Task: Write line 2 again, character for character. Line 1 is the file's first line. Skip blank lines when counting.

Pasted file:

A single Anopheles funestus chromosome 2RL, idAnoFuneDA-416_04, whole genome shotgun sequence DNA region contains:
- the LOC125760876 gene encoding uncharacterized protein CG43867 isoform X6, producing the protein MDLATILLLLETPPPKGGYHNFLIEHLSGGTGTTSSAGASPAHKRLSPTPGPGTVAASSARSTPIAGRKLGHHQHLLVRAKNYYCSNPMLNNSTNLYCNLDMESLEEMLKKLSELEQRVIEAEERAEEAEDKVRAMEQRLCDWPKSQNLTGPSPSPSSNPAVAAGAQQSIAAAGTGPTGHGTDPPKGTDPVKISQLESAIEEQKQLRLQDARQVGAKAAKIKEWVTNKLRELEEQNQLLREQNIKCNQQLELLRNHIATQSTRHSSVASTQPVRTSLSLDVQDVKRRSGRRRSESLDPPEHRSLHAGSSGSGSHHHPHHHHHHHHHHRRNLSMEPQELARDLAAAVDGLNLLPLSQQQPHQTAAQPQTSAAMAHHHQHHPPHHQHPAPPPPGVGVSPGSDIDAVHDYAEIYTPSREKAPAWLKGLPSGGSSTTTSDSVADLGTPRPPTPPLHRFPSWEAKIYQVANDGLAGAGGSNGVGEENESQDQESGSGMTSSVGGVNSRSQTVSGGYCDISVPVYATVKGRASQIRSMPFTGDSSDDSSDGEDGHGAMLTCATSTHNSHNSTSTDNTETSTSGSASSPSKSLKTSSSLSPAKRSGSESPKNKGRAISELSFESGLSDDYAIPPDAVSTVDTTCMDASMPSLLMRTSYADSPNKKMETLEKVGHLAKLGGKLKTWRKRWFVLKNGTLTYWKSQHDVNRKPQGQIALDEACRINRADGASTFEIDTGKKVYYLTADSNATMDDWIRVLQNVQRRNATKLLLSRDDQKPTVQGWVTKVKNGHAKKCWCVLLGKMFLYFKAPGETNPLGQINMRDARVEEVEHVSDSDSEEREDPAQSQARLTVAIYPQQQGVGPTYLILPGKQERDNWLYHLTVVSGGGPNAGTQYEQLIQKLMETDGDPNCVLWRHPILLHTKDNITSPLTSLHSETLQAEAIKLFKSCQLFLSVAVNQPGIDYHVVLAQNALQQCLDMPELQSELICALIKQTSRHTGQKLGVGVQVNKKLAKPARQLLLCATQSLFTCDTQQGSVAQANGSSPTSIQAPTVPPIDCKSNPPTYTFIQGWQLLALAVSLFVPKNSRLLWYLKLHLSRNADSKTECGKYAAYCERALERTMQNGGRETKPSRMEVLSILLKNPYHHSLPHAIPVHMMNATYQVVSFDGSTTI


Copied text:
- the LOC125760876 gene encoding uncharacterized protein CG43867 isoform X6, producing the protein MDLATILLLLETPPPKGGYHNFLIEHLSGGTGTTSSAGASPAHKRLSPTPGPGTVAASSARSTPIAGRKLGHHQHLLVRAKNYYCSNPMLNNSTNLYCNLDMESLEEMLKKLSELEQRVIEAEERAEEAEDKVRAMEQRLCDWPKSQNLTGPSPSPSSNPAVAAGAQQSIAAAGTGPTGHGTDPPKGTDPVKISQLESAIEEQKQLRLQDARQVGAKAAKIKEWVTNKLRELEEQNQLLREQNIKCNQQLELLRNHIATQSTRHSSVASTQPVRTSLSLDVQDVKRRSGRRRSESLDPPEHRSLHAGSSGSGSHHHPHHHHHHHHHHRRNLSMEPQELARDLAAAVDGLNLLPLSQQQPHQTAAQPQTSAAMAHHHQHHPPHHQHPAPPPPGVGVSPGSDIDAVHDYAEIYTPSREKAPAWLKGLPSGGSSTTTSDSVADLGTPRPPTPPLHRFPSWEAKIYQVANDGLAGAGGSNGVGEENESQDQESGSGMTSSVGGVNSRSQTVSGGYCDISVPVYATVKGRASQIRSMPFTGDSSDDSSDGEDGHGAMLTCATSTHNSHNSTSTDNTETSTSGSASSPSKSLKTSSSLSPAKRSGSESPKNKGRAISELSFESGLSDDYAIPPDAVSTVDTTCMDASMPSLLMRTSYADSPNKKMETLEKVGHLAKLGGKLKTWRKRWFVLKNGTLTYWKSQHDVNRKPQGQIALDEACRINRADGASTFEIDTGKKVYYLTADSNATMDDWIRVLQNVQRRNATKLLLSRDDQKPTVQGWVTKVKNGHAKKCWCVLLGKMFLYFKAPGETNPLGQINMRDARVEEVEHVSDSDSEEREDPAQSQARLTVAIYPQQQGVGPTYLILPGKQERDNWLYHLTVVSGGGPNAGTQYEQLIQKLMETDGDPNCVLWRHPILLHTKDNITSPLTSLHSETLQAEAIKLFKSCQLFLSVAVNQPGIDYHVVLAQNALQQCLDMPELQSELICALIKQTSRHTGQKLGVGVQVNKKLAKPARQLLLCATQSLFTCDTQQGSVAQANGSSPTSIQAPTVPPIDCKSNPPTYTFIQGWQLLALAVSLFVPKNSRLLWYLKLHLSRNADSKTECGKYAAYCERALERTMQNGGRETKPSRMEVLSILLKNPYHHSLPHAIPVHMMNATYQVVSFDGSTTI